No Democratic member of Congress has won a second term on Staten Island since former Rep. John Murphy ended a nine-term winning streak in 1981.
In 2010, Michael McMahon -- the first Democrat elected to the seat in 2008 since Murphy -- lost his bid for a second term to Republican Michael Grimm.
Now Rep. Max Rose, the Democratic incumbent representing New York’s 11th Congressional District which includes Staten Island and parts of Southern Brooklyn, is poised to make history: win the coveted second-term that has eluded his party.
As a Democrat representing Staten Island, New York’s most conservative borough, Rose is running against well-known and well-funded GOP Assembly Member Nicole Malliotakis. Malliotakis also stands to benefit from Donald Trump’s popularity in her Republican-leaning district, which backed the president in 2016.
Plus, she may have landed an advantage over Rose after he marched alongside anti-racism protesters on Staten Island over the summer.
“He had the election in the bag, (Malliotakis) had no chance,” Grimm, who resigned from Congress after pleading guilty to felony tax fraud in 2014, told City & State. “Now, she’ll probably win.”
The first public poll for the race, according to an NBC4 New York/Marist poll, showed Rose and Malliotakis neck and neck. He is trailing by two points among likely voters in the district. It also showed that among all registered voters, Rose is leading Malliotakis by just one point, meaning high turnout could help him.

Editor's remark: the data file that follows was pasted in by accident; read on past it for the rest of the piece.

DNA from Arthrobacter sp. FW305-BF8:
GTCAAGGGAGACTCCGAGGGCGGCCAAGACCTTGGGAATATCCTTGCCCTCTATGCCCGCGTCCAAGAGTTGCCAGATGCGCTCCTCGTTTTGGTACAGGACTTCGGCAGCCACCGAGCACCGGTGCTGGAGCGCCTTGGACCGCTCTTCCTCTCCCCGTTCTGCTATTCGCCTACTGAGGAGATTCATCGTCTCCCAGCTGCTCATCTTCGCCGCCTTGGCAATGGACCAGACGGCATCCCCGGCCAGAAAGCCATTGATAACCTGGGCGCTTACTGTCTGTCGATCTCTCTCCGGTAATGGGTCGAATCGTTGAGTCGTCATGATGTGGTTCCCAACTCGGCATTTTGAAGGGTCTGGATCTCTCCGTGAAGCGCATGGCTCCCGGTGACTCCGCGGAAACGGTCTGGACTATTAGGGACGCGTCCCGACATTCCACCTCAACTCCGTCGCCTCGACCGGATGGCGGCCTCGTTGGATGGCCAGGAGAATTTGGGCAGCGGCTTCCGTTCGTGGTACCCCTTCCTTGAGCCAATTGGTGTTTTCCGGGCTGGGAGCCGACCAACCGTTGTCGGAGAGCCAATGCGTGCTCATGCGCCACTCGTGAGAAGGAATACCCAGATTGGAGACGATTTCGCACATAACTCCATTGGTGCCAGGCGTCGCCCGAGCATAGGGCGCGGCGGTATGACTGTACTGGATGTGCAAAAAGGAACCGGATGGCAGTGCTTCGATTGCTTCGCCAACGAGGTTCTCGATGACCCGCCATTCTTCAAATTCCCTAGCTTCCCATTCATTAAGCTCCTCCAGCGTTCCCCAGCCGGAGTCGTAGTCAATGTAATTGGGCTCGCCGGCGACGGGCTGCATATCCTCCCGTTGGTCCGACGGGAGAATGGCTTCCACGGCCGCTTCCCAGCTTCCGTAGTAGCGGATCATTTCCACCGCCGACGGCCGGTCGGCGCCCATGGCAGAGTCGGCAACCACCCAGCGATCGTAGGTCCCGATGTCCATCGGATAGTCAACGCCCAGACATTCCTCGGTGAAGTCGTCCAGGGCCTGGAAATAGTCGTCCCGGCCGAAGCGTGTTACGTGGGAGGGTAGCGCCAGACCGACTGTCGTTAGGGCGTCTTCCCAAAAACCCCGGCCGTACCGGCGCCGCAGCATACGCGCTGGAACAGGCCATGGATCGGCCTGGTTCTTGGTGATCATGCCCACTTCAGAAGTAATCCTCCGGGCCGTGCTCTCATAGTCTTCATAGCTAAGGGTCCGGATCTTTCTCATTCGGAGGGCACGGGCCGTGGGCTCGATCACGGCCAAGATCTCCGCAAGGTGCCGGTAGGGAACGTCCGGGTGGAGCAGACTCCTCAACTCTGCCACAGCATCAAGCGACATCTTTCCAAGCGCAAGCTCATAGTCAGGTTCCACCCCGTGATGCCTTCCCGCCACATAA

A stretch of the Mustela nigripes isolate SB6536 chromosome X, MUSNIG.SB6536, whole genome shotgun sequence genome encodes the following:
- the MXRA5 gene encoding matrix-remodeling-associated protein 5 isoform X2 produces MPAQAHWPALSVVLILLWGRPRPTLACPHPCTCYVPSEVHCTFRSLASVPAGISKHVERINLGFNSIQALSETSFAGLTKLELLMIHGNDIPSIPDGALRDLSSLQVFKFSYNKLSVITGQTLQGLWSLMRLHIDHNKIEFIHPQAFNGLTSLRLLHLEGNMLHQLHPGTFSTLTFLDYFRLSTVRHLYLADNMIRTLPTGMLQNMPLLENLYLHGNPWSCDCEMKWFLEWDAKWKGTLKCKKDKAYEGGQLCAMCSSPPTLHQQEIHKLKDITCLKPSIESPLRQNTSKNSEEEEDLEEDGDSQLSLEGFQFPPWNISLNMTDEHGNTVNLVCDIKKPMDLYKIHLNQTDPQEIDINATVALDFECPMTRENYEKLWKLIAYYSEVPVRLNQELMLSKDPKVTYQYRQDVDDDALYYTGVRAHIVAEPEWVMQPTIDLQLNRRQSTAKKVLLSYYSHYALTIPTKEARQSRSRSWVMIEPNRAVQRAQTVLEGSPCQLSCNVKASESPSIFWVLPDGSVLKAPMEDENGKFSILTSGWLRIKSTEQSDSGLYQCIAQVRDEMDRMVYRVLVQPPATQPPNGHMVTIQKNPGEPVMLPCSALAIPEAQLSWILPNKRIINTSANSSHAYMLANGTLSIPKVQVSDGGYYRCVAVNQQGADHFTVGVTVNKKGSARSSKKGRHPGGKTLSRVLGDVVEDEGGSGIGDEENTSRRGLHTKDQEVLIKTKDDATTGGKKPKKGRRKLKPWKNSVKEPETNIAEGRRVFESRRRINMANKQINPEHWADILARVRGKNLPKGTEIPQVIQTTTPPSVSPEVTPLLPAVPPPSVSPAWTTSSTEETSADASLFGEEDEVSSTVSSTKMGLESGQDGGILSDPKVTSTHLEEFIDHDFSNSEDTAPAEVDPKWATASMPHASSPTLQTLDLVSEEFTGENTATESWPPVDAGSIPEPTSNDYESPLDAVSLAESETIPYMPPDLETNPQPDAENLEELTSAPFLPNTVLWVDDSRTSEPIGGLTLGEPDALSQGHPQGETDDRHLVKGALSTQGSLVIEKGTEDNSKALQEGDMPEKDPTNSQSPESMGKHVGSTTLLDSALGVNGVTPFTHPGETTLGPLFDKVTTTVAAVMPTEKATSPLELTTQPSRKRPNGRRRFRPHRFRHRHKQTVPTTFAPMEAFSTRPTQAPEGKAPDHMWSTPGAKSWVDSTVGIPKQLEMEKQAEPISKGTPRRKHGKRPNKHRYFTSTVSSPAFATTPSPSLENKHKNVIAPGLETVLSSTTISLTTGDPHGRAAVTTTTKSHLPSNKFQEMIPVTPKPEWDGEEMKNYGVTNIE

Rose has cultivated a centrist, maverick persona: He vowed to work with Trump after he ousted Republian incumbent Rep. Dan Donovan in 2018. He followed through on his promise to oppose House Speaker Nancy Pelosi, met with Trump during the 2019 government shutdown to push to reopen federal agencies and distanced himself from New York City Mayor Bill de Blasio and left-leaning members of his party like Alexandria Ocasio-Cortez. He has been relentlessly focused on local issues, including constructing a seawall on the east shore of Staten Island, reinstating split tolling on the Verrazzano-Narrows Bridge and helping bring fast ferry service to Staten Island.
Rose initially said he would oppose efforts to impeach Trump, but after Pelosi announced a formal impeachment inquiry into the president once it was revealed Trump withheld military aid to Ukraine in exchange for investigating former Vice President Joe Biden’s son, he began putting out differing, noncommittal statements on his position.
He formally announced he would support an inquiry after coming under pressure from both progressive Democrats in his district, upset he wavered on the issue, and Republicans, who disapproved of his position as a Democrat they thought was moderate.
But political observers don’t think the impeachment will cost him the race. Rather, they see Republicans’ “law-and-order” rhetoric, after a summer of violence that often followed peaceful protests calling for police reform and Trump’s name on top of the ticket, as what will drive Staten Islanders to go to the polls and vote for the GOP across the line.
Partisan loyalty may also be on Malliotakis’ side. For example Grimm, who early on, warned voters about “three reasons Nicole Malliotakis is a terrible idea” for Congress when he was mulling jumping into the primary race, told City & State he plans to vote for Trump and Malliotakis. “I’m voting down the line Republian,” he said, pointing out that Malliotakis’ campaign “came to life in the last three weeks” and “took good advantage of (Rose’s) mistake.”
Being perceived as anti-police in Staten Island, which is home to more than 15,000 civil servants, including police officers and firefighters, is a position that most politicians representing the borough cannot afford to take.